A woman, a 10-year-old boy and a local al-Qaeda leader were among at least 11 people killed alongside two Western hostages in Yemen.

US-led forces fought Islamist militants in a failed rescue mission in Yemen.
              
US special forces raided the village of Dafaar in Shabwa province, a militant stronghold in southern Yemen.
              
American journalist Luke Somers, 33, and South African teacher Pierre Korkie, 56, were shot and killed by their captors during the raid intended to free them, US officials said.
          
AQAP, formed in 2006 by the merger of the Yemeni and Saudi branches of al-Qaeda, has for years been seen by Washington as one of the movement's most dangerous branches.
              
Western governments fear advances by Shia Muslim Houthi fighters.

The fighters have links to Iran and have bolstered support among Yemeni Sunnis for AQAP, which has established itself in parts of south and east Yemen, including Shabwa where the raid took place.
              
However, since Islamic State in Syria and Iraq began distributing films of its militants beheading Western hostages,the focus on AQAP, which has traditionally used hostage-taking as a way to raise funds, had diminished until now.             

At least two more hostages are being held by the group.
              
The Yemen-based group, loyal to the wider al-Qaeda organisation founded by the late Osama bin Laden, has denounced Islamic State, but Western and Gulf sources say there may be operational connections between the two.
              
"AQAP and Daesh (Islamic State) are essentially the same organisation but have different methods of execution and tactics," a senior Yemeni intelligence official said.
              
He said AQAP had killed hostages before, such as a group of Yemeni special forces soldiers in 2011.

"There are some AQAP cells that have pledged allegiance to the (Islamic State) caliphate. There is division over the legitimacy of Daesh in itsvision, but not tactics."
              
South African reaction             

South Africa does not want to assign blame for Mr Korkie's death, government spokesman Nelson Kgwete said on local television, when asked if Pretoria blamed the United States.
              
"We recognise that this was an attempt to secure the freedom of Mr Korkie and the hostages who had been kept in captivity."
              
No ransom was paid for Mr Korkie as his kidnappers eventually relented on an earlier demand for $3m, Gift of the Givers, the relief group that had tried to secure his release, said. 

The group had expected Mr Korkie to be freed today.
              
The South African government said Mr Korkie's body was expected in South Africa tomorrow.
              
Apart from the woman and the boy, reports on social media feeds of known militants said an AQAP commander and two members of the group were killed. 

Six other members of the same tribe also died, the reports said, although they could not be immediately verified.
              
The commander, identified as Jamal Mubarak al-Hardal-Daghari al-Awlaki, appeared to be the same person as Mubarakal-Harad, named by the Yemen Defence Ministry on Saturday as theleader of an AQAP group.
              
Several of those said by militants to have died were from the Daghari and Awlaki families, important tribes in Shabwa province. Yemen's government said yesterday the hostages were being held in the house of a man named Saeed al-Daghari.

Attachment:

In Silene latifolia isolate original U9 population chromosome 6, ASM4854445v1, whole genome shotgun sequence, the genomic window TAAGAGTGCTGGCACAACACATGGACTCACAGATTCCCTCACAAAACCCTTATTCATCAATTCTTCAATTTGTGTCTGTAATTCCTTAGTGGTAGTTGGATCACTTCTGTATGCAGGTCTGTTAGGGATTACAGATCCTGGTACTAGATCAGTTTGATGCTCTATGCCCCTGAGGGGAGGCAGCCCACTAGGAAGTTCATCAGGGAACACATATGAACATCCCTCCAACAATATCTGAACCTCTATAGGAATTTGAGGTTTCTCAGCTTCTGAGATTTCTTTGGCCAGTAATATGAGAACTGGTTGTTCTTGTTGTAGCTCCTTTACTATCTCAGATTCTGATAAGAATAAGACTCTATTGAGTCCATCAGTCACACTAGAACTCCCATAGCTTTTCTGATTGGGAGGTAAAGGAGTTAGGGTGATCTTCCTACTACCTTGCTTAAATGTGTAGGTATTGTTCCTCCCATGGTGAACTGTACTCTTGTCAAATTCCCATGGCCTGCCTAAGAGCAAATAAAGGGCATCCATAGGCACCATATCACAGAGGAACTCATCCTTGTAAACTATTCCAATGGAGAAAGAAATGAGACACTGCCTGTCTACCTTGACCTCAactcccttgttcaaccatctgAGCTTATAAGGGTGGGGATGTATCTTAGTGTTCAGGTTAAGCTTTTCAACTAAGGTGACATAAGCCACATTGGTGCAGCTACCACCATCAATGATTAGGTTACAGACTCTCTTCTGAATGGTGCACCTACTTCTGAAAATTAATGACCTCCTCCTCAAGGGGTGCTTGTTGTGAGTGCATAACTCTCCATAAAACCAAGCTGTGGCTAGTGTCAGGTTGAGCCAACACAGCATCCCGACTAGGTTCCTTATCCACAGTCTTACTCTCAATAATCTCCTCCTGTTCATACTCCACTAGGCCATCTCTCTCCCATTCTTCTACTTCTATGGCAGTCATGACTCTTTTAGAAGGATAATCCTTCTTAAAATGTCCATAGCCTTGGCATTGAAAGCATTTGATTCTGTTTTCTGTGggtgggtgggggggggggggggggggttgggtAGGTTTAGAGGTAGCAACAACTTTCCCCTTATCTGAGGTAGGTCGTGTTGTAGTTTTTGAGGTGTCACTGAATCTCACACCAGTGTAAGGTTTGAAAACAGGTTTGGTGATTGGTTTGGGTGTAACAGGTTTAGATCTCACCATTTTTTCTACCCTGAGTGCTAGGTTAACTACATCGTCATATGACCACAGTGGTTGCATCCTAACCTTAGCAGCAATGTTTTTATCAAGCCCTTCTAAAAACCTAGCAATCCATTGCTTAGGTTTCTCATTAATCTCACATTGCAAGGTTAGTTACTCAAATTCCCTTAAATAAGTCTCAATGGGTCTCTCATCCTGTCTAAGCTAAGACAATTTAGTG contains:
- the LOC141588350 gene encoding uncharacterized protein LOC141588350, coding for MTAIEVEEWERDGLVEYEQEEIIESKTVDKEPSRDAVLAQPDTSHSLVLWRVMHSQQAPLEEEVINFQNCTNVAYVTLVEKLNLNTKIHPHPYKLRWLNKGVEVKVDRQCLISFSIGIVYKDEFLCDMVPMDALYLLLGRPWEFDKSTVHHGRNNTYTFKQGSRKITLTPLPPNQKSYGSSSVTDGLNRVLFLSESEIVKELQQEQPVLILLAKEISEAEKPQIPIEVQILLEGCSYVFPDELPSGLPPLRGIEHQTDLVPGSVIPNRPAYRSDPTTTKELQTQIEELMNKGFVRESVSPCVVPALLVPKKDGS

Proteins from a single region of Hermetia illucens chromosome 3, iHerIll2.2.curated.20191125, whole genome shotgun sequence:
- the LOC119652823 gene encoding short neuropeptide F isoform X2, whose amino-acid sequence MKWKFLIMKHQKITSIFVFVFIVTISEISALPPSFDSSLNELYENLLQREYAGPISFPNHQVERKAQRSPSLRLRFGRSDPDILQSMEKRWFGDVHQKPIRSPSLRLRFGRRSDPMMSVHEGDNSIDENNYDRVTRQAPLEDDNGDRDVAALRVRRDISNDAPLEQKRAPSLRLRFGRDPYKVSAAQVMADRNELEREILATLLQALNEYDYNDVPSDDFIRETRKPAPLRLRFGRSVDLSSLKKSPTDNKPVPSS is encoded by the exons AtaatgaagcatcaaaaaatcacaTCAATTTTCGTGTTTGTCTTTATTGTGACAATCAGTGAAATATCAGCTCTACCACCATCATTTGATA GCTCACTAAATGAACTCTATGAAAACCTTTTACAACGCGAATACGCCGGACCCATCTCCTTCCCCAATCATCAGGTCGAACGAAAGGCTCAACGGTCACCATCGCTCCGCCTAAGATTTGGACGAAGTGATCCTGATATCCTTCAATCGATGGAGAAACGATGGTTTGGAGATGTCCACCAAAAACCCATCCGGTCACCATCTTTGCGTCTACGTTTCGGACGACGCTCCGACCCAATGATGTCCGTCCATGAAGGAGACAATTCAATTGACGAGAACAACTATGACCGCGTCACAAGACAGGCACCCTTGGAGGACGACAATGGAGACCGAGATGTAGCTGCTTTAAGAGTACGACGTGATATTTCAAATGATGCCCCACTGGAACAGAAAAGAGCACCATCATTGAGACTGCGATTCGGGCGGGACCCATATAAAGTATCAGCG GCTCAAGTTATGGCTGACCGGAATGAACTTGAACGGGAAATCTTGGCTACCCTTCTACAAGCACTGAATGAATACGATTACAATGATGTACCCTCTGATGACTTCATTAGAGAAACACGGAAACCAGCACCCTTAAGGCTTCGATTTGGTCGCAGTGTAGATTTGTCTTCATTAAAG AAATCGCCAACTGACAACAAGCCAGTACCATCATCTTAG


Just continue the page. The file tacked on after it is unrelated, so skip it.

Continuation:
As special forces battled al-Qaeda militants in the house, kidnappers in another building nearby shot the two hostages, a local man who identified himself as Jamal said.
              
US officials have said the raid was carried out by US forces alone, but Yemen's government and local residents said Yemeni forces also participated.

US Secretary of State John Kerry said the operation, the second attempt to free Mr Somers in 10 days, had only been approved because of information that the American's life was in imminent danger.
              
Abdel-Razaq al-Jamal, a Yemeni journalist who specialises in covering Islamist militants, said AQAP may have originally intended to ransom Mr Somers as well, but appeared to have been angered by the earlier rescue attempt on 25 November.

Widow of British aid workers calls Islamic State group 'cowards'

The widow of a British aid worker murdered by the Islamic State group has branded his killers "cowards".

Dragana Haines, whose husband David was killed by the militants in a graphic video posted online in September, said she could not bear to watch the whole footage.

It comes after British-born photographer Luke Somers, 33, a US citizen who was held hostage for more than a year by al-Qaeda, was killed by his captors during a second rescue attempt by the US military.

South African hostage Pierre Korkie also died in the rescue attempt, just a day before he was expected to be freed.

Father-of-two Mr Haines, 44, was taken hostage in Syria while working for international relief agency Acted in March last year.

The former RAF aircraft engineer had been helping refugees in a camp near the Turkish border when he was taken by IS militants.

Speaking in Croatia, Mrs Haines told Sky News: "They consider themselves brave, but that's not bravery.

"It's a cowardly act to behead someone who has his hands tied behind his back, who is kneeling.

"You are a coward if you are going to behead someone who is helpless. You're not even a human being.

"You must be a monster to do something like that."

Mr Haines' death was among a string of similar murders by IS, which also killed another British captive and three American hostages in videos released on social media.